I eagerly expect and hope that I will in no way be ashamed, but will have sufficient courage so that now as always Christ will be exalted in my body, whether by life or by death. For to me, to live is Christ and to die is gain. If I am to go on living in the body, this will mean fruitful labor for me. Yet what shall I choose? I do not know! I am torn between the two: I desire to depart and be with Christ, which is better by far; but it is more necessary for you that I remain in the body. Convinced of this, I know that I will remain, and I will continue with all of you for your progress and joy in the faith, so that through my being with you again your joy in Christ Jesus will overflow on account of me. Philippians 1:20-26
The other night at Rabbi Time we had a lively discussion about marriage, sex, “dating” — that whole fascinating area. One of the main things God reinforced for me through the discussion was that many of us need a redeemed set of reasons for what we are doing, in general, now that we have turned to follow Jesus. And we need to apply them to marriage, sex and “dating” (unless you kissed it good-bye, of course).
If one looks in their concordance for “marriage, sex and dating” a few passages can be located — but probably not the verses from Philippians above. Yet I think what Paul writes there might give more direction for how to connect than other passages. Who one marries or considers marrying, how one connects sexually, isn’t another “area” of life that the Bible writers don’t seem to go into too specifically. Sexuality and spirituality are at the very heart of who we are and everything said about anything is applicable. In essence, the Bible writers are giving direction for sexual relationships all the time, and periodically they get specific.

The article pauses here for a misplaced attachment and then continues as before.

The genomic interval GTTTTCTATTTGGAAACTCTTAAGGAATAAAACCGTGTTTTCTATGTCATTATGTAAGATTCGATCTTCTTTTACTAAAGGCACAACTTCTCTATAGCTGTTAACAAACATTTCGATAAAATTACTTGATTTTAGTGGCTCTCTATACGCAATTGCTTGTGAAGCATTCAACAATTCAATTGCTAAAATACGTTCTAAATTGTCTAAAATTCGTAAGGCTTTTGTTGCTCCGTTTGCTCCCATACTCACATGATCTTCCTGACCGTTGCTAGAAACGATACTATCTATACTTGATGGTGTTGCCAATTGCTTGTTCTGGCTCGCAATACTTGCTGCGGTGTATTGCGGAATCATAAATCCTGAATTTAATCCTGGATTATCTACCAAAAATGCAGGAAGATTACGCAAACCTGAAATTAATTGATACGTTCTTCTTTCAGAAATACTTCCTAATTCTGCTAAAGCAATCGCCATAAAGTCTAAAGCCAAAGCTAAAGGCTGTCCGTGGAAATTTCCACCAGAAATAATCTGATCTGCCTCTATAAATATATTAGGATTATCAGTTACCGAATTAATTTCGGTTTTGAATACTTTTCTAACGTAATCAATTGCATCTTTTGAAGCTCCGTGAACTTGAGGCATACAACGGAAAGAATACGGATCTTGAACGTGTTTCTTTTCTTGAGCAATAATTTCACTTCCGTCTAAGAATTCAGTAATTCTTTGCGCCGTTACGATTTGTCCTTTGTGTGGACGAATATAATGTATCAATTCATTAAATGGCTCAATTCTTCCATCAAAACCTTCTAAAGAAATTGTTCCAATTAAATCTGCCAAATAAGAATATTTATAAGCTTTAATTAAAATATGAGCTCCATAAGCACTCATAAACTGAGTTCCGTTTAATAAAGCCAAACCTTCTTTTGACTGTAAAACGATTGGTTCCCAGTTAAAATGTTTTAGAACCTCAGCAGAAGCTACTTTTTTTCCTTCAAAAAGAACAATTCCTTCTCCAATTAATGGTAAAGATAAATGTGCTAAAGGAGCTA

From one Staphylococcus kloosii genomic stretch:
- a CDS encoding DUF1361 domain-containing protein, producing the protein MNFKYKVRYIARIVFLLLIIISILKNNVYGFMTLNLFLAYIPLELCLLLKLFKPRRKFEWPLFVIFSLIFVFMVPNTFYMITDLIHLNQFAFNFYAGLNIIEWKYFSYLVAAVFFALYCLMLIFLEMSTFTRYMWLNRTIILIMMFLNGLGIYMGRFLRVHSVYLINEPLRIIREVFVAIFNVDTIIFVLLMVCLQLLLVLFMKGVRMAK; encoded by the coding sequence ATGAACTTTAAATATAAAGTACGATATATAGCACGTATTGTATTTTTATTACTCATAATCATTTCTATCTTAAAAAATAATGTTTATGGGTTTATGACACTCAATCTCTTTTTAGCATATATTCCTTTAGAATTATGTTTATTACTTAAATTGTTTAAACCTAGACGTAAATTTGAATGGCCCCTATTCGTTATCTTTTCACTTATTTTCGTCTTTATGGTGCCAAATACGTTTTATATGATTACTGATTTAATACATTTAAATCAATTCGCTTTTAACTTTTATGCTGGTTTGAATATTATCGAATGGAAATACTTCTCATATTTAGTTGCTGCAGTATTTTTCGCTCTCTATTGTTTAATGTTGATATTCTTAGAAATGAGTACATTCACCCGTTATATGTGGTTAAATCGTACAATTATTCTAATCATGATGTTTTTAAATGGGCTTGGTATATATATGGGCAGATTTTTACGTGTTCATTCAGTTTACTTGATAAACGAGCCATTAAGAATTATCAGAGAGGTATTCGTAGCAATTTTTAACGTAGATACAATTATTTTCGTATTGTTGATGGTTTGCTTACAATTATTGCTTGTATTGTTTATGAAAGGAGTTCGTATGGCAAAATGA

For instance, Paul is trying to decide whether it is more profitable to live or die (a much weightier subject than, “Who shall I marry?” even, and certainly weightier than, “Shall I go for an orgasm right now?”)! He decides that God will likely spare his life for further mission — if not, that is even better. That is good direction, I say, for how to make all sorts of decisions about intimacy. When we were talking the other night, a few times it seemed necessary to say that, “Who you marry is a missional matter.” Somehow, it seems that most Christians think such wild talk is for missionaries, as if their own purpose didn’t matter so much!
Is it really so foolish to think that if one were looking for a mate they would want to find a good partner for fulfilling their part of the mission of Jesus to redeem the world? Wouldn’t that be as likely to result in satisfying sex and decent family life as wondering if you were aroused enough to sustain a long-term sex life, or attracted enough to think your relationship would stand the test of time, or whether you were ready enough to make a commitment that would include you staying home at night periodically, or to stop drinking so much, or to compromise some of your perfectionistic expectations?
There are a lot of variations on how and why we connect. I am hardly trying to sum them all up in one idea, here. But I do want to submit that having a purpose and assuming that someone else would share it with you is pretty sexy. Honestly, I think it is more deeply erotic than mere skin-to-skin or attraction-to-attraction can sustain.